Our homework policy
Our Homework Policy was written to support and engage as many learners as we can, and to provide opportunities for others – family, friends – to support in a positive, constructive way. It’s great to see more and more children are putting more and more effort into their homework. Recently, a few parents have asked about expectations. I hope the following will clarify what we can expect and what you can expect:
Teachers have noticed that, in some instances, a lot of time has been taken on the presentation of the Talk Time homework. Children are welcome to do this although it is not necessary. The purpose of Talk Time homework is to encourage a conversation around their current learning. Any notes made in their homework book should simply be there to aid them as a prompt when it is discussed in class the following week. For this reason, teachers tend to give verbal feedback during their talk time session in class. We want our children to be expert talkers, using a variety of sentences and expressions, and able to back up their points or disagree with others in a polite way – this is more important than written notes for Talk Time. Simply: it’s hard to be a good writer if you’re not a good speaker, so Talk Times using ambitious words, useful phrases, interesting sentences is the best way to support your child.
This is where your child’s creative juices can flow! Creative homework is an opportunity for your child to choose whatever they want to demonstrate some learning. For example, the Y3 and Y4 homework this week is Creative: I can show what I know about food chains. Your child could present all their learning in so many different ways, from a diagram with notes to a story or comic strip. Parents’ and carers’ role is to support, encourage, help but (obviously) never to take over and do the homework! Teachers always look forward to seeing how creative children can be. If you notice the work has not been marked, please don’t worry. Teachers will have looked at and celebrated the homework in another way – the work might have been viewed by the whole class using a visualiser which allows the work to be projected to the whole class and a discussion of ‘stars and steps’ will happen. Peer assessment is also effective – children are very able to share what’s good and what needs improving! These sorts of verbal feedback strategies are often more effective than a written comment because it’s more instant and it makes sure the child understands (and their work is praised publicly!).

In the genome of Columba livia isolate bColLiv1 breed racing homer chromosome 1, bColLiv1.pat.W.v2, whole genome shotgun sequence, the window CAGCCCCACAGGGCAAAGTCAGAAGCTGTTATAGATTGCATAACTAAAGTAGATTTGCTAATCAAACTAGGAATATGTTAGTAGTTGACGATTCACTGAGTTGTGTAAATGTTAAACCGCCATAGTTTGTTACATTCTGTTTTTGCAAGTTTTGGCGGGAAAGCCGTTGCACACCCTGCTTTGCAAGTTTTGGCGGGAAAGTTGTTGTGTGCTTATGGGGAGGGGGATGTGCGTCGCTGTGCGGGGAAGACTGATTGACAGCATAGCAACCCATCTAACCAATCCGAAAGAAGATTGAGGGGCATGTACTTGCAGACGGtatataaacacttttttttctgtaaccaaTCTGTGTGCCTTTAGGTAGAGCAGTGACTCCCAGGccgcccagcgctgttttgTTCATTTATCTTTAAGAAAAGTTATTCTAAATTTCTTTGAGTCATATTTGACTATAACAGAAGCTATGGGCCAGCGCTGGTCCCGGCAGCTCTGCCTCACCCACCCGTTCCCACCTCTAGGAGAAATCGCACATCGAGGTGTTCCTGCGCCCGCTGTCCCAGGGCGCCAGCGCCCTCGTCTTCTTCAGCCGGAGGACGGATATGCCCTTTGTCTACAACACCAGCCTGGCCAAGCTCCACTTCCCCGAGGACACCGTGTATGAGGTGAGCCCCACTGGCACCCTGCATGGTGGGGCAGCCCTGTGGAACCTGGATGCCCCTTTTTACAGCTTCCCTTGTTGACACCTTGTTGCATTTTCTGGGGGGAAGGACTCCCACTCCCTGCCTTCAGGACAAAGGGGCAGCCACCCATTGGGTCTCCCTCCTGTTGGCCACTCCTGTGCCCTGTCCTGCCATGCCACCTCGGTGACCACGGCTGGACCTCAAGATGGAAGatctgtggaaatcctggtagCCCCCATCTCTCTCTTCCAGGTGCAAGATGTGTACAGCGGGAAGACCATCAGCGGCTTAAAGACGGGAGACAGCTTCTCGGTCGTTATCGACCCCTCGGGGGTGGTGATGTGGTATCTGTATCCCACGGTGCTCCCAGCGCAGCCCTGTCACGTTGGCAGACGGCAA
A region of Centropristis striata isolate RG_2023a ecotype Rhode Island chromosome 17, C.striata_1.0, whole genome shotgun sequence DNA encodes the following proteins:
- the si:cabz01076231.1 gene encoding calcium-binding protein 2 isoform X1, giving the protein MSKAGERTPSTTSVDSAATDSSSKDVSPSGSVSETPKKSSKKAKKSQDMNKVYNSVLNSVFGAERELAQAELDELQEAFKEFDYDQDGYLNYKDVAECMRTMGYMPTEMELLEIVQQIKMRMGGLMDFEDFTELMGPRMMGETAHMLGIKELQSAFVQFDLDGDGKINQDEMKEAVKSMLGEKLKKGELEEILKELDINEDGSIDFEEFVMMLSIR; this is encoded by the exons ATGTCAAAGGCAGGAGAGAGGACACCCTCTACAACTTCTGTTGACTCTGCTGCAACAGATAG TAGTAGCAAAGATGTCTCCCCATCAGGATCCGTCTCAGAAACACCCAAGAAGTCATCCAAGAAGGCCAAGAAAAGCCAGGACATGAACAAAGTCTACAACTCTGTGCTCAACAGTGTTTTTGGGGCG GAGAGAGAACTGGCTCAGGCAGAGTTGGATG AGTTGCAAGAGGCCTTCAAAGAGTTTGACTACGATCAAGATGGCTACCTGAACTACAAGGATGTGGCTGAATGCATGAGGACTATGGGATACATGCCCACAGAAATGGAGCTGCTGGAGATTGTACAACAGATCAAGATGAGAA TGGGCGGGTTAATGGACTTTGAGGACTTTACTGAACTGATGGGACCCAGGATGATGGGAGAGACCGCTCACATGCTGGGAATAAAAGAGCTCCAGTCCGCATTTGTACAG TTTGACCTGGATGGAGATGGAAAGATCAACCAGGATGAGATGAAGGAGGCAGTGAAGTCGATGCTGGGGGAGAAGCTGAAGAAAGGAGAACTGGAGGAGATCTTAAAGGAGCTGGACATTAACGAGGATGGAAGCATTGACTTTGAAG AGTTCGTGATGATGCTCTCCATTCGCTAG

Practice makes Perfect
This is similar to what you might consider traditional homework: it may be a worksheet or a writing task (such as Y5’s current homework: I can write instructions). Practice Makes Perfect is useful homework when something has been taught in school but needs consolidation. The work should be fairly straightforward for the child as there should be no need for new learning, so just some encouragement from you is needed. However, it would be a great time to get your child to teach you – they should be able to explain the key points or processes! We use this type of homework less often because usually the best practice is where a teacher can keep feeding back and presenting new challenges when they see it as appropriate. Teachers mark these activities in line with our marking policy.
As always, please ask if you’ve any questions or concerns.
27 January 2011
This week’s homework is Creative and is due in on Wednesday 01 February.
I can show what I know about food chains.
The children this week have been learning about food chains. This is their chance to explain the food chain process. They can do this any way they want, but here are a few ideas if you’re struggling:
- a comic strip
- a diagram
- a recorded interview with a food chain expert
- a diary entry written by an animal at the top of the food chain